Air masses and fronts
There are two distinctive fronts, a warm front and a cold front. A cold front is formed whenever cool air replaces the warm air. A warm front is formed when warm air replaces the cold air. A cold fronts normally travel northwest to southeast. The warm front normally moves from southwest to northwest. Warm fronts are represented by a solid line with semicircles pointing toward the cold air and the direction of movement. Cold fronts are represented by a solid line with triangles that point toward the warmer air and they also point toward the direction of the movement.
An air mass is a large pocket of air that has three distinctive characteristics,
1. around 1,000 m long and wide (Big)
2. must have uniform and consistent makeup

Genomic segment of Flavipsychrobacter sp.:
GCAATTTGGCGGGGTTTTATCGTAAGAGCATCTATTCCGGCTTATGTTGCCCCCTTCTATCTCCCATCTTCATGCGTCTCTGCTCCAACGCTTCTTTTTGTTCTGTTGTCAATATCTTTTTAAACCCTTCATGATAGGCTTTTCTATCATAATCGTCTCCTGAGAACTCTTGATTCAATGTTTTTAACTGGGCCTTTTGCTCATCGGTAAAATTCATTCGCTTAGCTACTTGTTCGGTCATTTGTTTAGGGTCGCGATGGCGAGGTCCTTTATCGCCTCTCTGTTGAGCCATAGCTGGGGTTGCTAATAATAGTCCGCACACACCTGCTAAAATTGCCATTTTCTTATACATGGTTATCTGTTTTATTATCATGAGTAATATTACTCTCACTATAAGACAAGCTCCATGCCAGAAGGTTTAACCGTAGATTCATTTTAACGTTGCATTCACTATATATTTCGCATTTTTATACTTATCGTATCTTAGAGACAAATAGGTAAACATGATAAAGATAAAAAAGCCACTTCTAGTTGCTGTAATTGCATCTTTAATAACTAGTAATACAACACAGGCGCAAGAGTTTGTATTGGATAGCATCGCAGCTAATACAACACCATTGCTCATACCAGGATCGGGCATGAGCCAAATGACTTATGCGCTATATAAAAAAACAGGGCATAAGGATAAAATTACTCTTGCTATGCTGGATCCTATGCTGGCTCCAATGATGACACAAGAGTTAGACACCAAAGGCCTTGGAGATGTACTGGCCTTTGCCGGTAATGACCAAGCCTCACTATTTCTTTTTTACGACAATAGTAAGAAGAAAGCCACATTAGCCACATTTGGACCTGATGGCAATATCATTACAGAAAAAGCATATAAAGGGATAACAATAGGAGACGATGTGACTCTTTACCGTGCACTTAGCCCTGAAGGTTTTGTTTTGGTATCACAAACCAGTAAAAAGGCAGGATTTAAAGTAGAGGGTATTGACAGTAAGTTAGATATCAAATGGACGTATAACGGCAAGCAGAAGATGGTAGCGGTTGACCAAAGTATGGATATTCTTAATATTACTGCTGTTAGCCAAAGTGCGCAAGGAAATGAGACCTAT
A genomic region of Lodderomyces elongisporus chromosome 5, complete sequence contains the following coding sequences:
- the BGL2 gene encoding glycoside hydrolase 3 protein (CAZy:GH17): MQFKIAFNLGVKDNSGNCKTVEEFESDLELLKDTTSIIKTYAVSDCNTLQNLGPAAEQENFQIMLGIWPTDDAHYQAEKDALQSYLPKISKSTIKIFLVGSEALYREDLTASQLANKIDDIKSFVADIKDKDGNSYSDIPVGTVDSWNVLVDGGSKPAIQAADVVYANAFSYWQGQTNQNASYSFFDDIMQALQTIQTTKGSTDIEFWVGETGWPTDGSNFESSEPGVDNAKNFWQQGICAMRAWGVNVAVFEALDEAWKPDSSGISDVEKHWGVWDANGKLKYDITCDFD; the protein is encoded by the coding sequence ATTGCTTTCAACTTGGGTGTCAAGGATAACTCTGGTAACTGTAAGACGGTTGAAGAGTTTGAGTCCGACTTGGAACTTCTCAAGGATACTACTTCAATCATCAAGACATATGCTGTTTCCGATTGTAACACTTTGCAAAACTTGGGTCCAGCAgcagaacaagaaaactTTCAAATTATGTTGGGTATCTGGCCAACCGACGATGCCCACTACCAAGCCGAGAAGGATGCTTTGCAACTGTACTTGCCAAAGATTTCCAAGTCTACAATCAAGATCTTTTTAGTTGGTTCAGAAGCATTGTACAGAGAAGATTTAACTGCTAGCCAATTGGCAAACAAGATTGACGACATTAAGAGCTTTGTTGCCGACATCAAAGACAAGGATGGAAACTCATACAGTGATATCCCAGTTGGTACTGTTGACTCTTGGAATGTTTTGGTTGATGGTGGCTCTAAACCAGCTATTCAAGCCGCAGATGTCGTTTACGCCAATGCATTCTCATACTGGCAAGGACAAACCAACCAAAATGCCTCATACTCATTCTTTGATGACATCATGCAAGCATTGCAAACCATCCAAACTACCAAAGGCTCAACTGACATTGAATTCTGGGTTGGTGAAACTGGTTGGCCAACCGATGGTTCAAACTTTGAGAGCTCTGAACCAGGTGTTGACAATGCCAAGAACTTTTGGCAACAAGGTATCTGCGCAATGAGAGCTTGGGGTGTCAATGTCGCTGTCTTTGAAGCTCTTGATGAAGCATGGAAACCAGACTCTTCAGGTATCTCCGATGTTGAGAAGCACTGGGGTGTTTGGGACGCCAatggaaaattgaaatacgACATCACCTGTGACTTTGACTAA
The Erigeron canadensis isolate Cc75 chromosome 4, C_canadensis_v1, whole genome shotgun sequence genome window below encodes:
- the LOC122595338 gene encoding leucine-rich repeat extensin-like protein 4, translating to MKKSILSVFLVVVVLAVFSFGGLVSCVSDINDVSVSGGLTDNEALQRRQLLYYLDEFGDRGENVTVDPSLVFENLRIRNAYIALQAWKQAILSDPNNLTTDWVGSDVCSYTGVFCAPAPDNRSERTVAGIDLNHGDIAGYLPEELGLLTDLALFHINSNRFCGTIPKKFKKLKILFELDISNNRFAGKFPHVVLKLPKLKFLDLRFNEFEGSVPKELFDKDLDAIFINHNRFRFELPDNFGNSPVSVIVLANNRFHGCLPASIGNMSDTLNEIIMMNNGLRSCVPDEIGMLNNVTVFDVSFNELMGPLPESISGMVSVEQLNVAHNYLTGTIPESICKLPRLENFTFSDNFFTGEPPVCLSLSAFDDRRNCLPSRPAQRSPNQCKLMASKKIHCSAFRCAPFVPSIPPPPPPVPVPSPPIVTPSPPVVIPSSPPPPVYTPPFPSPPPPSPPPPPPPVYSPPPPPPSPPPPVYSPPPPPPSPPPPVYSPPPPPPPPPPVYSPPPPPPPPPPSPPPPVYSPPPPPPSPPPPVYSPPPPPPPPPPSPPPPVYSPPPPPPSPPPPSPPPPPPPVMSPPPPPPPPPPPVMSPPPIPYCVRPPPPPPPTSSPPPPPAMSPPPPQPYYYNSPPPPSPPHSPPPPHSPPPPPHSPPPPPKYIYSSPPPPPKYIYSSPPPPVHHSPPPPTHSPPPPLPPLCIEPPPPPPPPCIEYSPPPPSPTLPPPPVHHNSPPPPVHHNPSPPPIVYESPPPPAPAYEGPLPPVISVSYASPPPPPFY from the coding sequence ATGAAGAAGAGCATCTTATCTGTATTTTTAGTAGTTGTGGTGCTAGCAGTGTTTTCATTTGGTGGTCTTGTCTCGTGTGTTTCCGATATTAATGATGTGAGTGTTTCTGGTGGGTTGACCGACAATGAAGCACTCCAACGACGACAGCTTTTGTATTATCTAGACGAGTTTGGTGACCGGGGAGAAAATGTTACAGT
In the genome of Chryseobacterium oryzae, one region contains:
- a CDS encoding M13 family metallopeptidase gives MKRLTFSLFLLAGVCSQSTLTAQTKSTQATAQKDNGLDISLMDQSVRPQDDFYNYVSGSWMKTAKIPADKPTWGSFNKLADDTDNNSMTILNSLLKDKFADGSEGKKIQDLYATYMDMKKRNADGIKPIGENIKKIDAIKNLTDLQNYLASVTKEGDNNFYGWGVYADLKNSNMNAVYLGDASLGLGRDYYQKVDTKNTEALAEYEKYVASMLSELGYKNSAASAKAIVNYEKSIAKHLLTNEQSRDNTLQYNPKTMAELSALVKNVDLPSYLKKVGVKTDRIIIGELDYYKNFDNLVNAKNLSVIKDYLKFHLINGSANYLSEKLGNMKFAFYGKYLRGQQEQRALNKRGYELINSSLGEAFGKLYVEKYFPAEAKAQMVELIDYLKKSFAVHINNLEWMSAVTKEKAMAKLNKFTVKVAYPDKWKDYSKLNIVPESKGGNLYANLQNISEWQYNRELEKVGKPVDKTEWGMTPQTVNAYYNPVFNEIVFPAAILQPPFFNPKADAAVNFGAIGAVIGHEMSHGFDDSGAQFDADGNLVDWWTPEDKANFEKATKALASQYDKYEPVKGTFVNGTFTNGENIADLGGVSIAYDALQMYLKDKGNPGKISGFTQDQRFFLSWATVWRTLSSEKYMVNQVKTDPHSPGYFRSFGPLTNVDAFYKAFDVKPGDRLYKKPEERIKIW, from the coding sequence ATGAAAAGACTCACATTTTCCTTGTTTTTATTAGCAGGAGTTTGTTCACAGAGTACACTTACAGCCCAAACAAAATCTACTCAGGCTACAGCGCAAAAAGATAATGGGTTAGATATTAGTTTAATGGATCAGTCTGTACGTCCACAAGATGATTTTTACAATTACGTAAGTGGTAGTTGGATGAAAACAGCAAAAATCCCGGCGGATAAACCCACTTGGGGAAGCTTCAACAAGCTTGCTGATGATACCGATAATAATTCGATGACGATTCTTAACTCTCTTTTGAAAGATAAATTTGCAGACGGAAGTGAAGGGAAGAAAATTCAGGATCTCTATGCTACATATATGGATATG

3. must be physically bound togetherThere are 5 different types of air masses. They are continental arctic, (cA) Continental Polar, (cP) Maritime Polar, (mP) Maritime Tropical, (mT) and Continental Tropical (cT). Each air mass has two different names for it. The Tropical and Polar show that the temperature is warm or dry, and it shows if it is formed near the equator or near the poles. The Tropical is warm and is formed near the equator. Whereas the the Polar is cold and is formed near the poles of the Earth. If an air mass is a Maritime or Continental air mass, then it shows if it is wet or dry and if it forms over land or over water. If the Air mass is a Maritime air mass, then it is wet and it forms over water. If the air mass is a continental air mass, then it is dry and is formed over land. For example: a cT is dry, forms over land, is formed near the equator, and is warm. When the letters “K” or “W” are on the end of the air mass, “K” means that the air moving is colder than the air on the surface. “W” means that the air moving is warmer than the surface temperature.